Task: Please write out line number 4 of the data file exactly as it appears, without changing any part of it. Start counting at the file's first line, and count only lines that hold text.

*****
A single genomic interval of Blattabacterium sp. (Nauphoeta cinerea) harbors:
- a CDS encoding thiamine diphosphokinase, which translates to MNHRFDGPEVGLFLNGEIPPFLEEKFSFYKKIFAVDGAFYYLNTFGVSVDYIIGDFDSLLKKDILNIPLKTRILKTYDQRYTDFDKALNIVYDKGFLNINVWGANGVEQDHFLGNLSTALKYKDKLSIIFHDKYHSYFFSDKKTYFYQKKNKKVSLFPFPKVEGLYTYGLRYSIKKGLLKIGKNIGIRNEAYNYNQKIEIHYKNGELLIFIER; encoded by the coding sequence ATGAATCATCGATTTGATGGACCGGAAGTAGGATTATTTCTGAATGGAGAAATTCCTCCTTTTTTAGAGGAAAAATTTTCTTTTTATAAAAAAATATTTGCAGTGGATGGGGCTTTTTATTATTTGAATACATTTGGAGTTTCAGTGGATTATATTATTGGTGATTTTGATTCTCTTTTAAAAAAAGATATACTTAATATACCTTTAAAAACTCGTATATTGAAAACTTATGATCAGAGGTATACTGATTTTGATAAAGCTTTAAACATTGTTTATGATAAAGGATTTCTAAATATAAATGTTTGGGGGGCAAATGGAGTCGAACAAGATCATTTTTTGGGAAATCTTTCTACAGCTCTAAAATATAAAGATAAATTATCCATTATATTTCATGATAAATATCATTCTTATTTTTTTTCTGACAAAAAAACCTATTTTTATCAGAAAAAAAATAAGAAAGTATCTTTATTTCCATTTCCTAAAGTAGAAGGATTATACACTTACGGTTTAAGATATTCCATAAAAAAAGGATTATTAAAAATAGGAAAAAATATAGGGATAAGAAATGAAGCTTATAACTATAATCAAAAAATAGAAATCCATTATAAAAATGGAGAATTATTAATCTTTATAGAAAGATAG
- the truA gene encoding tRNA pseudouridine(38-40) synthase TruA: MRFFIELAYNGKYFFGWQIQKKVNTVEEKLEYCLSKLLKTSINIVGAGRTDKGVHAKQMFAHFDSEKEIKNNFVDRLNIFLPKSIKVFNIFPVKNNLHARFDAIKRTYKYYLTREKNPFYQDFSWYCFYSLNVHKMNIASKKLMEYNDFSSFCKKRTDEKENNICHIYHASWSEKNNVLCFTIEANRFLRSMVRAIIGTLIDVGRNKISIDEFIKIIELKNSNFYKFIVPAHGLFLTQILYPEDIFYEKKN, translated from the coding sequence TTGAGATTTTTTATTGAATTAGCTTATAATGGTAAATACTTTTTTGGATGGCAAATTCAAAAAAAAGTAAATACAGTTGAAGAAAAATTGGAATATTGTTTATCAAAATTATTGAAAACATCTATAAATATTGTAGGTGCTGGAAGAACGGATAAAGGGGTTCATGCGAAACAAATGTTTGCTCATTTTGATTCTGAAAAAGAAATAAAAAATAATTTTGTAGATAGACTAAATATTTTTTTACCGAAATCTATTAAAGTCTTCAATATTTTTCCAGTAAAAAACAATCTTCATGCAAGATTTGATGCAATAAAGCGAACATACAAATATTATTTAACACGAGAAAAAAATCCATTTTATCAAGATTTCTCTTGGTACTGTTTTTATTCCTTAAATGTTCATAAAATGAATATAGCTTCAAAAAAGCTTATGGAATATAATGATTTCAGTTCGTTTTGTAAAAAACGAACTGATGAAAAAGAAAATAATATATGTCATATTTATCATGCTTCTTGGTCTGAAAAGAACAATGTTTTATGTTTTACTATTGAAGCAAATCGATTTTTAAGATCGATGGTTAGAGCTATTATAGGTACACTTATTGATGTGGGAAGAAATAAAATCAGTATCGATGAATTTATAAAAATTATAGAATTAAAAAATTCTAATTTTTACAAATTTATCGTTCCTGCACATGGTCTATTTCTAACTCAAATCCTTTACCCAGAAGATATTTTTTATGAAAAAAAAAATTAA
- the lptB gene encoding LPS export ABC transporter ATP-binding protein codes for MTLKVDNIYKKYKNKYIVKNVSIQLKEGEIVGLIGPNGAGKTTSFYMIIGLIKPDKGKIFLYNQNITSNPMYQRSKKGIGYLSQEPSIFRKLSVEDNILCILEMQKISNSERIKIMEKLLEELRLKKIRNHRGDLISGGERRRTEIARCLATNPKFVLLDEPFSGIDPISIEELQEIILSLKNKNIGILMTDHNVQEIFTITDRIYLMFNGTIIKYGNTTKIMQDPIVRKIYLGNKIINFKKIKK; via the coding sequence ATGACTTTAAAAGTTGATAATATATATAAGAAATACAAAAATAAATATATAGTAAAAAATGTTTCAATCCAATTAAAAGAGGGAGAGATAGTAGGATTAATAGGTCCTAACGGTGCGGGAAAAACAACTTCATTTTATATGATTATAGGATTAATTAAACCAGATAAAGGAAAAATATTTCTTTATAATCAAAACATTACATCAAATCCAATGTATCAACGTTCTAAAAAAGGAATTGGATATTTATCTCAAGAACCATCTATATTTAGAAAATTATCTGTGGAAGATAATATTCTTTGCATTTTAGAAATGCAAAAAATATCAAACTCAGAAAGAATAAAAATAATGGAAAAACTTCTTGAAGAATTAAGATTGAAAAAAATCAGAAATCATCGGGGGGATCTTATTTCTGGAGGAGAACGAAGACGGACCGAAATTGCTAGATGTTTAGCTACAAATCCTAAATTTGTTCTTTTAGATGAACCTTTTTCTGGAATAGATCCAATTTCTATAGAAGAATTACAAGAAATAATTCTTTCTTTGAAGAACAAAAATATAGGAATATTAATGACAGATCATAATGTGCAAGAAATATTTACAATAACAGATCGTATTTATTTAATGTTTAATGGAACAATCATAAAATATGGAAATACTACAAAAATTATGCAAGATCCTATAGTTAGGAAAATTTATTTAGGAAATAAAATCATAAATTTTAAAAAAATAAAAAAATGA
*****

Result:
- the lptB gene encoding LPS export ABC transporter ATP-binding protein codes for MTLKVDNIYKKYKNKYIVKNVSIQLKEGEIVGLIGPNGAGKTTSFYMIIGLIKPDKGKIFLYNQNITSNPMYQRSKKGIGYLSQEPSIFRKLSVEDNILCILEMQKISNSERIKIMEKLLEELRLKKIRNHRGDLISGGERRRTEIARCLATNPKFVLLDEPFSGIDPISIEELQEIILSLKNKNIGILMTDHNVQEIFTITDRIYLMFNGTIIKYGNTTKIMQDPIVRKIYLGNKIINFKKIKK; via the coding sequence ATGACTTTAAAAGTTGATAATATATATAAGAAATACAAAAATAAATATATAGTAAAAAATGTTTCAATCCAATTAAAAGAGGGAGAGATAGTAGGATTAATAGGTCCTAACGGTGCGGGAAAAACAACTTCATTTTATATGATTATAGGATTAATTAAACCAGATAAAGGAAAAATATTTCTTTATAATCAAAACATTACATCAAATCCAATGTATCAACGTTCTAAAAAAGGAATTGGATATTTATCTCAAGAACCATCTATATTTAGAAAATTATCTGTGGAAGATAATATTCTTTGCATTTTAGAAATGCAAAAAATATCAAACTCAGAAAGAATAAAAATAATGGAAAAACTTCTTGAAGAATTAAGATTGAAAAAAATCAGAAATCATCGGGGGGATCTTATTTCTGGAGGAGAACGAAGACGGACCGAAATTGCTAGATGTTTAGCTACAAATCCTAAATTTGTTCTTTTAGATGAACCTTTTTCTGGAATAGATCCAATTTCTATAGAAGAATTACAAGAAATAATTCTTTCTTTGAAGAACAAAAATATAGGAATATTAATGACAGATCATAATGTGCAAGAAATATTTACAATAACAGATCGTATTTATTTAATGTTTAATGGAACAATCATAAAATATGGAAATACTACAAAAATTATGCAAGATCCTATAGTTAGGAAAATTTATTTAGGAAATAAAATCATAAATTTTAAAAAAATAAAAAAATGA